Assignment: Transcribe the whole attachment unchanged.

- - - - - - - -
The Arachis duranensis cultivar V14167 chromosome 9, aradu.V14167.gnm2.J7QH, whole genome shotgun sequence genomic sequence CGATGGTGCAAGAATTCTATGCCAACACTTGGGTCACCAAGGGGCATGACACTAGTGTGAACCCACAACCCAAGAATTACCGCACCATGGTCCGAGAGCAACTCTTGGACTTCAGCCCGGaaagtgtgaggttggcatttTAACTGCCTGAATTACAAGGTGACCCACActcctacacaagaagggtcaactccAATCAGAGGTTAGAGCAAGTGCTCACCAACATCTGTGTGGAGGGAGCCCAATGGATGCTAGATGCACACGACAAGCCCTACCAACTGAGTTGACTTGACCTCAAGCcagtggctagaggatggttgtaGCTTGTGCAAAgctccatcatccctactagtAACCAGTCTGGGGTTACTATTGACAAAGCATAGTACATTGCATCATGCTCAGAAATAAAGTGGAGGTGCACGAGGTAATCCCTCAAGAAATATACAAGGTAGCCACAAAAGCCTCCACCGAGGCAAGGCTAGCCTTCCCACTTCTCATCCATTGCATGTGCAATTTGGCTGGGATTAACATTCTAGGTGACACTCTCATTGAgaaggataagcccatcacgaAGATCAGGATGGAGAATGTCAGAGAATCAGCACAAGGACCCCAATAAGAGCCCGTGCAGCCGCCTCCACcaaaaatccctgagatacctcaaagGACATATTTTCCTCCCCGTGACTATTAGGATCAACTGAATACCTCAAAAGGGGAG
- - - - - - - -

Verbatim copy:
The Arachis duranensis cultivar V14167 chromosome 9, aradu.V14167.gnm2.J7QH, whole genome shotgun sequence genomic sequence CGATGGTGCAAGAATTCTATGCCAACACTTGGGTCACCAAGGGGCATGACACTAGTGTGAACCCACAACCCAAGAATTACCGCACCATGGTCCGAGAGCAACTCTTGGACTTCAGCCCGGaaagtgtgaggttggcatttTAACTGCCTGAATTACAAGGTGACCCACActcctacacaagaagggtcaactccAATCAGAGGTTAGAGCAAGTGCTCACCAACATCTGTGTGGAGGGAGCCCAATGGATGCTAGATGCACACGACAAGCCCTACCAACTGAGTTGACTTGACCTCAAGCcagtggctagaggatggttgtaGCTTGTGCAAAgctccatcatccctactagtAACCAGTCTGGGGTTACTATTGACAAAGCATAGTACATTGCATCATGCTCAGAAATAAAGTGGAGGTGCACGAGGTAATCCCTCAAGAAATATACAAGGTAGCCACAAAAGCCTCCACCGAGGCAAGGCTAGCCTTCCCACTTCTCATCCATTGCATGTGCAATTTGGCTGGGATTAACATTCTAGGTGACACTCTCATTGAgaaggataagcccatcacgaAGATCAGGATGGAGAATGTCAGAGAATCAGCACAAGGACCCCAATAAGAGCCCGTGCAGCCGCCTCCACcaaaaatccctgagatacctcaaagGACATATTTTCCTCCCCGTGACTATTAGGATCAACTGAATACCTCAAAAGGGGAG